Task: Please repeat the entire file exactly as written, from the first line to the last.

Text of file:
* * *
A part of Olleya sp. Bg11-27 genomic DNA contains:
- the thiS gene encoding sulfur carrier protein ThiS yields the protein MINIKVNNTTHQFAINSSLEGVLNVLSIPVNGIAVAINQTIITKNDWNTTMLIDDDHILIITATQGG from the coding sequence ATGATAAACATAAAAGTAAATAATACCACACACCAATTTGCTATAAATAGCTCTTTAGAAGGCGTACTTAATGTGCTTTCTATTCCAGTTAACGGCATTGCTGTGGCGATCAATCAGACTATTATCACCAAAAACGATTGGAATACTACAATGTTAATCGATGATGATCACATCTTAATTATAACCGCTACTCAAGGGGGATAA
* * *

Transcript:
A part of Olleya sp. Bg11-27 genomic DNA contains:
- the thiS gene encoding sulfur carrier protein ThiS yields the protein MINIKVNNTTHQFAINSSLEGVLNVLSIPVNGIAVAINQTIITKNDWNTTMLIDDDHILIITATQGG from the coding sequence ATGATAAACATAAAAGTAAATAATACCACACACCAATTTGCTATAAATAGCTCTTTAGAAGGCGTACTTAATGTGCTTTCTATTCCAGTTAACGGCATTGCTGTGGCGATCAATCAGACTATTATCACCAAAAACGATTGGAATACTACAATGTTAATCGATGATGATCACATCTTAATTATAACCGCTACTCAAGGGGGATAA